Under cover of coronavirus, Communist China is ramping up online censorship again

Coronavirus China censorship

“It’s a good day to bury bad news,” emailed Jo Moore, a special advisor at the Department of Transport as terrorists attacked New York on September 11th 2001.

The email ensured her lasting infamy but the premise behind it holds true and what is more, it can be seen in action once again right now in Communist China.

The world remains in the grip of the coronavirus; a pandemic allowed to take hold thanks largely to the corruption and cover-ups of the Chinese Communist Party (CCP) and its manipulation of the World Health Organization to its own political ends.

But even though the CCP has faced fierce criticism in some quarters for its handling of the virus, including no shortage of anger at home, it has also not been shy to use the outbreak to its advantage.

How the CCP is using Coronavirus to its advantage

Under the cover of near-blanket coverage of the coronavirus, the CCP has begun shipping Uighur Muslim prisoners across the country to work as slave labour in factories paralyzed by coronavirus.

It has also stepped up its military and political pressure on democratic Taiwan, and there has been a sharp increase in police brutality in Hong Kong. All of this has gone largely unnoticed in the west.

Internet censorship is another area where the CCP has taken drastic steps while using the coronavirus as cover for its malign intentions.

As the Guardian has reported (but no other western newspaper as far as we can tell), sweeping new censorship rules have just come into force across China.

These new rules are intended to encourage ‘positive’ online content while blocking access to anything deemed ‘negative’ or ‘illegal’. These typically vague terms having dramatically increased the power of the CCP to censor content it doesn’t like.

As one commentator on the Chinese social media platform Weibo amusingly noted, “In the future, there will be only good news and no bad news.” Another Weibo user summed it up rather more grimly. “[The CCP] only want us to see what they want us to see and hear what they want us to hear.”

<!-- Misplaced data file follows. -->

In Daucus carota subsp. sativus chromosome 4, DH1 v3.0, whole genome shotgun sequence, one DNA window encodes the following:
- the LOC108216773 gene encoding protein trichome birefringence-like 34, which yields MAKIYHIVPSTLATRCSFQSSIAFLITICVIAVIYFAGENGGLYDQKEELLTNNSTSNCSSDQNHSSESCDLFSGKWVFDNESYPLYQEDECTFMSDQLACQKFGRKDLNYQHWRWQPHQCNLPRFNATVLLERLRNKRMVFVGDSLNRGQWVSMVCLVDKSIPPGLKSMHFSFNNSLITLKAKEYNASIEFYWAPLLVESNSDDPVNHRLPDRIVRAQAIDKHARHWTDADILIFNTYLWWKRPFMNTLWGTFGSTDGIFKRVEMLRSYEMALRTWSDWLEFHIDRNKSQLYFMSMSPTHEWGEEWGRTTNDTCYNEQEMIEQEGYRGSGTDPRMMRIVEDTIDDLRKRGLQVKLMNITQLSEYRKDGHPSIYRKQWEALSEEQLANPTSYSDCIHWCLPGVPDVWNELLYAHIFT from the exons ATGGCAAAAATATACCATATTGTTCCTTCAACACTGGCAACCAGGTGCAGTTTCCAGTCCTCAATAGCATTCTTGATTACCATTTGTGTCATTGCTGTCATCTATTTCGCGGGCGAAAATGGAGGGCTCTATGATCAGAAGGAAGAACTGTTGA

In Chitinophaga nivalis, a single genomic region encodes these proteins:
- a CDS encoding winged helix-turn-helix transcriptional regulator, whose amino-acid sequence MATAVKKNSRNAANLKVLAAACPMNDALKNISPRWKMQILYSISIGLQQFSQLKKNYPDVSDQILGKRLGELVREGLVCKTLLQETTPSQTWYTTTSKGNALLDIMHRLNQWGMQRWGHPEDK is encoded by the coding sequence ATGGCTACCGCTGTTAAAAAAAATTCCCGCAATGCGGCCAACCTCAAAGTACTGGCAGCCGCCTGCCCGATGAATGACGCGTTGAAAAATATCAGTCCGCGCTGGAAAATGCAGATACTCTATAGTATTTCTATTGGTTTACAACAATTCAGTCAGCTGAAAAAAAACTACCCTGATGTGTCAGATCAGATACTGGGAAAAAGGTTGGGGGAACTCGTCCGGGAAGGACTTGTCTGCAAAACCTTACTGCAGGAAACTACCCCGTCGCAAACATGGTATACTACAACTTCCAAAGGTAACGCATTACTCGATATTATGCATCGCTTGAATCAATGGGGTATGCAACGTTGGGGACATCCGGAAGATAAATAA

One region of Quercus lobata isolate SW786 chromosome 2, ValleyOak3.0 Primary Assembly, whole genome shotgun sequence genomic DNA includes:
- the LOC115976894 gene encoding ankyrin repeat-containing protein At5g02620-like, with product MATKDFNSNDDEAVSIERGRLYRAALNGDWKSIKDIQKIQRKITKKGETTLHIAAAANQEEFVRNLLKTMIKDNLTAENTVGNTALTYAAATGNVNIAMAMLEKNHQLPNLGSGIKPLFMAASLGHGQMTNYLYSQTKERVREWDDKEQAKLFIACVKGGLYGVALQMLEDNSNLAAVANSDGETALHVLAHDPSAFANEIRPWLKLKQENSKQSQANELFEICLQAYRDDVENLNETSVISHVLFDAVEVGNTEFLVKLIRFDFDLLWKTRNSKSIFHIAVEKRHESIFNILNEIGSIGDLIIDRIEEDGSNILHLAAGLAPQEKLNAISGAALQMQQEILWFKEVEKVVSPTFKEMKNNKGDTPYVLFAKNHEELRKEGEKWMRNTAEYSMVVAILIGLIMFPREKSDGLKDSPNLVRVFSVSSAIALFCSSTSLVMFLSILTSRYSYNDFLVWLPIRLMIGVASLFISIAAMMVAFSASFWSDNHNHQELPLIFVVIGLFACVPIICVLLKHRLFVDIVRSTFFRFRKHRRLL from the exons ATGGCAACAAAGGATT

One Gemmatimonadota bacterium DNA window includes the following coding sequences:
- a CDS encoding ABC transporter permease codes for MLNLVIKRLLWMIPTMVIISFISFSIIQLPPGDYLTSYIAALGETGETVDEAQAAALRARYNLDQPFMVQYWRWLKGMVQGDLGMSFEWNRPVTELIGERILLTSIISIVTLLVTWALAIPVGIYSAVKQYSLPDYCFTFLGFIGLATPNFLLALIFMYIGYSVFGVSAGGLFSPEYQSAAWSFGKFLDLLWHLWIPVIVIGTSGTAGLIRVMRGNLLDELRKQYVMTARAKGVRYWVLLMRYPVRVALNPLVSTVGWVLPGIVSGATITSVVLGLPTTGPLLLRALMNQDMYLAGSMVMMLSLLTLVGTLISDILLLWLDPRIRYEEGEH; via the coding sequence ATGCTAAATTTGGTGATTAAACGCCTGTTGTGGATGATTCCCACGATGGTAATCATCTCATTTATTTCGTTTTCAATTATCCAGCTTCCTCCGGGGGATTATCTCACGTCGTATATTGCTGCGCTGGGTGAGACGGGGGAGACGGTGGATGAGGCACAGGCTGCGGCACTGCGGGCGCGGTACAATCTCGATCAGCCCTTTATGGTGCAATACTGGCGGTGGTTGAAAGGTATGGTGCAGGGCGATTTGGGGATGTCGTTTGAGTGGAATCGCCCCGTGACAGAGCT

What the new censorship rules mean in practice

The new censorship rules go even further than previous laws, which is quite a feat in a country that already has the most oppressive online censorship and surveillance of any on earth.

It states that online content should promote ideological content and promote unity and stability. Ludicrously, at a time when coronavirus has China’s economy in meltdown, it is also expected to promote China’s economic achievements.

How the regime is interpreting ‘negative’ content is still difficult to determine, but one early victim of the new rules is popular fanfiction website Archive of Our Own. This site, which contains fictional content related to popular TV shows, movies, and books, has been unavailable inside China since February 29th.

It is not yet completely clear why Archive of Our Own is being blocked by the CCP, but early speculation is that it could be related to LGBT content hosted on the site.

The CCP has long sought to block many LGBT-related sites. But last year, one of China’s biggest cult online success stories was a web series called The Untamed, which was based on a gay romance novel.

It was quickly blocked in China, but many users continued watch with the help of VPNs. Archive of Our Own contains an estimated 14,000 works of fanfiction related to The Untamed.

Celebrity gossip and innuendo now blocked

While it is not clear how the new law will be interpreted in practice, Jeremy Daum, a senior fellow at the Paul Tsai China Centre at Yale Law School has translated the law and you can read it in full here.

He suggests that things that could be targeted include sexual innuendo, celebrity gossip, and ‘sensationalised headlines’.

Even he finds it hard to see how content of this type can be policed in practice. As he told the Guardian, “Imagine trying to understand whether a blog or forum post’s title is too sensational or trying to track down all ‘sexual innuendo’ online in twitter posts and comments sections.”

Yet such an attitude is to overlook the determination the CCP has to control online content and the level of resources it is willing to throw at the problem. The entire regime is rooted in control and the CCP firmly believes that it must control information if it is to retain its grip on power.

The people of China know this all too well and they will be in no doubt that this new law will see a whole swathe of internet sites being blocked in the weeks and months ahead, as well as more and more social media content being excised.

With this crackdown will come an increase in VPN usage as more and more people come to realise they can’t access the sites they love without one.

The CCP will continue to try and block VPNs too, but their efforts will never be entirely successful. If you want to get around Chinese internet censorship, keep an eye on our guide to the best VPNs for China, for up-to-date information and which ones are working behind the Great Firewall.

David Spencer

Author: David Spencer

Cyber-security & Technology Reporter, David, monitors everything going on in the privacy world. Fighting for a less restricted internet as a member of the VPNCompare team for over 3 years.

Away from writing, he enjoys reading and politics. He is currently learning Mandarin too... slowly.

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